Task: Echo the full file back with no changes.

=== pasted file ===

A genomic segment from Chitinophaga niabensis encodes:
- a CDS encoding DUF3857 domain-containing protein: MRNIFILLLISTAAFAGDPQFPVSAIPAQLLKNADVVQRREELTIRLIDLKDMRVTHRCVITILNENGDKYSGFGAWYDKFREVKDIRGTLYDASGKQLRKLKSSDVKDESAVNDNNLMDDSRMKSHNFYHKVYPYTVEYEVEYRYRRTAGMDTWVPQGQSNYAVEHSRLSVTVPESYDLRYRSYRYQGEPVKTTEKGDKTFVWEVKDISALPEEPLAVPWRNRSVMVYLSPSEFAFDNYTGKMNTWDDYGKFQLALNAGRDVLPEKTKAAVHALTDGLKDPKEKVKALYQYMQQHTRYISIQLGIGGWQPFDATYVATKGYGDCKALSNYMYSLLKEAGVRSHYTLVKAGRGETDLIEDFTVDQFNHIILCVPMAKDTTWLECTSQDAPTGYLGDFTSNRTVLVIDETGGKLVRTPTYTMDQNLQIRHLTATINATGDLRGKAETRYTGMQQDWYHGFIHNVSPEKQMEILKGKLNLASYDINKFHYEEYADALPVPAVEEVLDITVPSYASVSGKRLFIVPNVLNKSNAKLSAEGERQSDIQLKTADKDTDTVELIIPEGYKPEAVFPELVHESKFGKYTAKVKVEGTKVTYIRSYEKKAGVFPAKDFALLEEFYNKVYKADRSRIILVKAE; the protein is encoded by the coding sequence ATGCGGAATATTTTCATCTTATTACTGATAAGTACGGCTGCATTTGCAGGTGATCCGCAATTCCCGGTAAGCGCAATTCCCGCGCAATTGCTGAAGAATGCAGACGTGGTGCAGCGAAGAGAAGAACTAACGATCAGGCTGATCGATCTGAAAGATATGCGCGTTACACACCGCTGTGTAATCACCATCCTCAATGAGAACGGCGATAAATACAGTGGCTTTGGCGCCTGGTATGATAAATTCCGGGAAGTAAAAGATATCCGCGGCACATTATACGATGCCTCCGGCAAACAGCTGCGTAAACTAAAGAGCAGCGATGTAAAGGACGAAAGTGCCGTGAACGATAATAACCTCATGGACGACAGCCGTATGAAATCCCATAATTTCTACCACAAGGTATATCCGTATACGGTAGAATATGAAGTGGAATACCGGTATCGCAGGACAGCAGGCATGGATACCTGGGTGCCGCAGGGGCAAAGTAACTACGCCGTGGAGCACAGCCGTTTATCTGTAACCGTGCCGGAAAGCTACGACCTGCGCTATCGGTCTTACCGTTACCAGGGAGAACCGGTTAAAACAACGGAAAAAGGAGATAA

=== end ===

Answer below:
A genomic segment from Chitinophaga niabensis encodes:
- a CDS encoding DUF3857 domain-containing protein: MRNIFILLLISTAAFAGDPQFPVSAIPAQLLKNADVVQRREELTIRLIDLKDMRVTHRCVITILNENGDKYSGFGAWYDKFREVKDIRGTLYDASGKQLRKLKSSDVKDESAVNDNNLMDDSRMKSHNFYHKVYPYTVEYEVEYRYRRTAGMDTWVPQGQSNYAVEHSRLSVTVPESYDLRYRSYRYQGEPVKTTEKGDKTFVWEVKDISALPEEPLAVPWRNRSVMVYLSPSEFAFDNYTGKMNTWDDYGKFQLALNAGRDVLPEKTKAAVHALTDGLKDPKEKVKALYQYMQQHTRYISIQLGIGGWQPFDATYVATKGYGDCKALSNYMYSLLKEAGVRSHYTLVKAGRGETDLIEDFTVDQFNHIILCVPMAKDTTWLECTSQDAPTGYLGDFTSNRTVLVIDETGGKLVRTPTYTMDQNLQIRHLTATINATGDLRGKAETRYTGMQQDWYHGFIHNVSPEKQMEILKGKLNLASYDINKFHYEEYADALPVPAVEEVLDITVPSYASVSGKRLFIVPNVLNKSNAKLSAEGERQSDIQLKTADKDTDTVELIIPEGYKPEAVFPELVHESKFGKYTAKVKVEGTKVTYIRSYEKKAGVFPAKDFALLEEFYNKVYKADRSRIILVKAE; the protein is encoded by the coding sequence ATGCGGAATATTTTCATCTTATTACTGATAAGTACGGCTGCATTTGCAGGTGATCCGCAATTCCCGGTAAGCGCAATTCCCGCGCAATTGCTGAAGAATGCAGACGTGGTGCAGCGAAGAGAAGAACTAACGATCAGGCTGATCGATCTGAAAGATATGCGCGTTACACACCGCTGTGTAATCACCATCCTCAATGAGAACGGCGATAAATACAGTGGCTTTGGCGCCTGGTATGATAAATTCCGGGAAGTAAAAGATATCCGCGGCACATTATACGATGCCTCCGGCAAACAGCTGCGTAAACTAAAGAGCAGCGATGTAAAGGACGAAAGTGCCGTGAACGATAATAACCTCATGGACGACAGCCGTATGAAATCCCATAATTTCTACCACAAGGTATATCCGTATACGGTAGAATATGAAGTGGAATACCGGTATCGCAGGACAGCAGGCATGGATACCTGGGTGCCGCAGGGGCAAAGTAACTACGCCGTGGAGCACAGCCGTTTATCTGTAACCGTGCCGGAAAGCTACGACCTGCGCTATCGGTCTTACCGTTACCAGGGAGAACCGGTTAAAACAACGGAAAAAGGAGATAA